Have you ever had sheer laziness paralyze you in a task only to find out later how easy it actually was? Felt a little silly, right? I’ve been considering the idea of an artificially sweetened condensed coconut milk for some time, but dismissed it out-of-hand each time as likely not feasible. I don’t really have a good explanation for why I thought that. Perhaps it was because I felt that perhaps sugar was key in the dense consistency of it and I’d need an emusifying agent like xanthan gum to achieve a similar texture.
I really should learn to ignore those thoughts and do five minutes of research on a topic online before I back-burner a recipe development project as difficult or impossible.
There is some good news and some great news about making your own artificially sweetened condensed coconut milk. The good news is what was a little surprising to me — that it actually works really well, and without the need for an emulsifying agent. The GREAT news is that not only does it work, but it’s totally delicious and I may actually like it better than the full sugar non-coconut version I used to enjoy in my pre-keto life.
When I write recipe posts like this where I am creating an ingredient and not a finished dish, it is typically because I am thinking a few steps down the road. My process goes something like, “I wonder if this dish/drink/whatever could be made keto-friendly? If it were possible, I’d need ingredient a/b/c to be keto-friendly.”
Artificially sweetened condensed coconut milk was one of those ingredients that I need to make a number of finished plates I have in mind that you will see over the coming week. I suspect its utility might go far beyond those, though.
It may very well be that it can be used in almost anything that would use the full sugar version. That is a lot of the reason why I want to lead with this, rather than the uses. I know I have a lot of low carb baking experts that read this blog, so I want to pose that question to everyone. Have you ever baked with a low carb condensed milk, coconut or otherwise?
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Sweetened Coconut Condensed Milk
- 27 ounces coconut milk This is two 13.5 oz cans for me.
- 1/2 cup erythritol
- 10 drops stevia glycerite
Bring the coconut milk to a boil over high heat in the smallest diameter pot you have -- it will aid in gauging when it has reduced enough.
When the coconut milk has come to a boil, reduce to a steady simmer. Keep stirring to aid in evaporation and keep it from scorching to the pot.
As the coconut milk is reducing, add the sweeteners and stir to dissolve.
When the mixture has reduced by about half and is the required consistency, remove from the heat and cool. It can be refrigerated for at least 3-4 days.
Coconut milk does not behave exactly like cow's milk under heat. It will glug and generally be disagreeable early on as it comes to a boil. In the middle of the reduction, bubbles will pile up faster and smaller than what you are used to. The best solution for all of this is to only use as much heat as you can easily dissipate by constant whisking.
18 Replies to "Sweetened Condensed Coconut Milk"
Jackie Hachey August 6, 2017 (5:49 pm)
Do you have to use the stevia glycerite or can you just use more erythritol??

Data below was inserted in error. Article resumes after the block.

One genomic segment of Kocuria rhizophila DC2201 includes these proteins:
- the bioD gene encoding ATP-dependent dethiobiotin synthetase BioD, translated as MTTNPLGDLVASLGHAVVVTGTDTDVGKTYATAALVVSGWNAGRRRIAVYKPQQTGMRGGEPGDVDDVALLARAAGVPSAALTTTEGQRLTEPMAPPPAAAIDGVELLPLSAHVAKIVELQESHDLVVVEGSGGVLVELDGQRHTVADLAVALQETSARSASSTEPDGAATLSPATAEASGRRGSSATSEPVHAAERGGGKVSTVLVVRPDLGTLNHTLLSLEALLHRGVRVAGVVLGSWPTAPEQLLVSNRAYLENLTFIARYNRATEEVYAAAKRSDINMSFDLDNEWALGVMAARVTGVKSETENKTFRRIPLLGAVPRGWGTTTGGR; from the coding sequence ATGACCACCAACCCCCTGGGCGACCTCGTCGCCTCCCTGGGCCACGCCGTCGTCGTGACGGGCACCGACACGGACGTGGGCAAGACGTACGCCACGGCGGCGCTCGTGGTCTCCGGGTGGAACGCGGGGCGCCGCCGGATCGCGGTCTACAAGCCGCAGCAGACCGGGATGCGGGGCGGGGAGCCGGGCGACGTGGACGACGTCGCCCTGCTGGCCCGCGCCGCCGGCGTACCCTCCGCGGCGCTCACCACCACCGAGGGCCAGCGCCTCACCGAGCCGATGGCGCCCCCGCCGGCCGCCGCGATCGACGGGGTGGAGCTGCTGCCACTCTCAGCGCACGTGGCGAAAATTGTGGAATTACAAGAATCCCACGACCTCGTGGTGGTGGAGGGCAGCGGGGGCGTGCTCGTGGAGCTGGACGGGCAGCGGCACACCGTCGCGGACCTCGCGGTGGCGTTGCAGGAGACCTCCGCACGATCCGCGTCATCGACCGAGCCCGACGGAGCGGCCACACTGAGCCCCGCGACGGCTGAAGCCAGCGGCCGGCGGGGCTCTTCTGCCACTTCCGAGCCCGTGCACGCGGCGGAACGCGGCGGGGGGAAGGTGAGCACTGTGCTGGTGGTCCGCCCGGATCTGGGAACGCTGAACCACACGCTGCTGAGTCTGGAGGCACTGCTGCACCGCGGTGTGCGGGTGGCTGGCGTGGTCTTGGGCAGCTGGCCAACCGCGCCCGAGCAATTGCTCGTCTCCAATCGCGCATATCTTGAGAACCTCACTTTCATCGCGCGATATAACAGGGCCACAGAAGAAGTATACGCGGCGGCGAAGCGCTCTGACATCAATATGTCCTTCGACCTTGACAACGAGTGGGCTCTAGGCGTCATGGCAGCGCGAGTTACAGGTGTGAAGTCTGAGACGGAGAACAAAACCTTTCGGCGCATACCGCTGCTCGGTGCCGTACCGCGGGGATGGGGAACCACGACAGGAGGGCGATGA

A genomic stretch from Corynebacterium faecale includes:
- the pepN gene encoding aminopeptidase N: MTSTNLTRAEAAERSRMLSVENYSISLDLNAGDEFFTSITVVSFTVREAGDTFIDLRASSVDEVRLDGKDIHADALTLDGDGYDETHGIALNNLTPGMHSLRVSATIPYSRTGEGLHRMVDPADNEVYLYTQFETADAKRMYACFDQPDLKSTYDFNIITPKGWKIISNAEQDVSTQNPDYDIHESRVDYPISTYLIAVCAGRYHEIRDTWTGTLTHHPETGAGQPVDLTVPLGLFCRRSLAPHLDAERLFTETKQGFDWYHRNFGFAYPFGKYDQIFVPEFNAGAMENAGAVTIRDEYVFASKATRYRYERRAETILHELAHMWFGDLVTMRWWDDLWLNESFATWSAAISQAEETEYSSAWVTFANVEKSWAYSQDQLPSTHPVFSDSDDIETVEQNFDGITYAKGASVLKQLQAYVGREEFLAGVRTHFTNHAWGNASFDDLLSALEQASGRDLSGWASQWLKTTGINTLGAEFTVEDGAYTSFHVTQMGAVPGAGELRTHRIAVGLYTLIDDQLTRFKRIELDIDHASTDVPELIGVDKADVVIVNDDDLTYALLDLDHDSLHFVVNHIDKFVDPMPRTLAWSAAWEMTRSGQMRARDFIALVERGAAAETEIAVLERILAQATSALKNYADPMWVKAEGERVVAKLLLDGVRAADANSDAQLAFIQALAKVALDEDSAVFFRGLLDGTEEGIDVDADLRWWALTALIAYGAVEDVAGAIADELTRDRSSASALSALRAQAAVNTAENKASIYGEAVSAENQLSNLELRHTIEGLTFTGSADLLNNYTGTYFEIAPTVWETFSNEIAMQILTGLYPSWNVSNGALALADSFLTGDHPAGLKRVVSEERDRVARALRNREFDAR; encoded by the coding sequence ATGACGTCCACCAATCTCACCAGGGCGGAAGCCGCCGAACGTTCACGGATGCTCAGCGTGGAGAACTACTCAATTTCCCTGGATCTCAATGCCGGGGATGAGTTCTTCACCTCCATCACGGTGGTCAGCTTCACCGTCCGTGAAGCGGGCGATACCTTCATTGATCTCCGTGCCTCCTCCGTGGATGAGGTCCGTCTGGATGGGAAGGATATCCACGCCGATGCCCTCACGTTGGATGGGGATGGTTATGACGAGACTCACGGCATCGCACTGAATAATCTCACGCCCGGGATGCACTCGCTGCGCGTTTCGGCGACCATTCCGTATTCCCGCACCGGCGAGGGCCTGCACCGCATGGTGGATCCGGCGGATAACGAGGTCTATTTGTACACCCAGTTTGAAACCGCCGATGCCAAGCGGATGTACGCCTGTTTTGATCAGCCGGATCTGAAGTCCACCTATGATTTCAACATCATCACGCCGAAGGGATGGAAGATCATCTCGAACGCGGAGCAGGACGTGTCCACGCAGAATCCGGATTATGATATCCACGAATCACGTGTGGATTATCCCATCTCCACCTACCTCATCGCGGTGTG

email@example.com August 6, 2017 (5:51 pm)
You could definitely use more erythritol. I like the stevia because it makes it easier to adjust since it dissolves instantly. Erythritol is sort of notoriously slow
Pam August 6, 2017 (7:49 pm)
DO you know what the carb count would be?
firstname.lastname@example.org August 6, 2017 (7:54 pm)
It would be totally dependent on how much you use in the recipe it goes in, but there are 20g of carbs in the whole batch.
email@example.com August 6, 2017 (7:54 pm)
(as long as you exclude the erythritol)
Barb Marshalk August 8, 2017 (12:42 am)
Thank you for posting this!! I needed this last week. Didn’t bake a dish bec I didn’t have..
Could you make coconut butter next? Please?
firstname.lastname@example.org August 8, 2017 (8:36 am)
You’re welcome! Re: coconut butter for cooking — why not use coconut oil or canned coconut cream?
Leena August 9, 2017 (7:34 pm)
I can’t find erythritol and I’m impatient to order it (lol). Can I use something other than erythritol?
email@example.com August 9, 2017 (7:39 pm)
Sure. What were you going to use?
Marilyn February 28, 2018 (6:30 pm)
The best erythritol everyone uses is Swerve. It is readily available at the best price on Amazon.com. Comes in both granular and powdered. There is also a brown sugar sweetener I LOVE and it has the same texture as real brown sugar–Sukrin Gold.
Leena August 9, 2017 (8:01 pm)
I was thinking of using pure powdered Stevia or Truvia.
firstname.lastname@example.org August 9, 2017 (8:04 pm)
That should be fine. I typically stick with plain erythritol because it is so cheap and I actually like its taste the best.
Leena August 9, 2017 (8:09 pm)
I stand corrected! I just found a brand at the supermarket called pyure which is a stevia blend. First ingredient is eryth ritol. Thanks for all your help!
email@example.com August 9, 2017 (8:10 pm)
No problem — here to help!
Tracey September 23, 2017 (4:30 pm)
Off base question…
Bacon and sausage… What do you use? They all have sugar in the ingredients…
firstname.lastname@example.org September 23, 2017 (4:39 pm)
It is often a pretty small amount. We do bacon once a week, if that. Just portion control.
Karen November 22, 2017 (8:10 pm)
Have you tried it with xylitol? I can’t use erythritol, it upsets my stomach, and I’m not a super fan of stevia.
email@example.com November 22, 2017 (8:11 pm)
No, but only because my wife is a vet and we have quite a menagerie of pets. Highly toxic to them. I am sure it would work, though.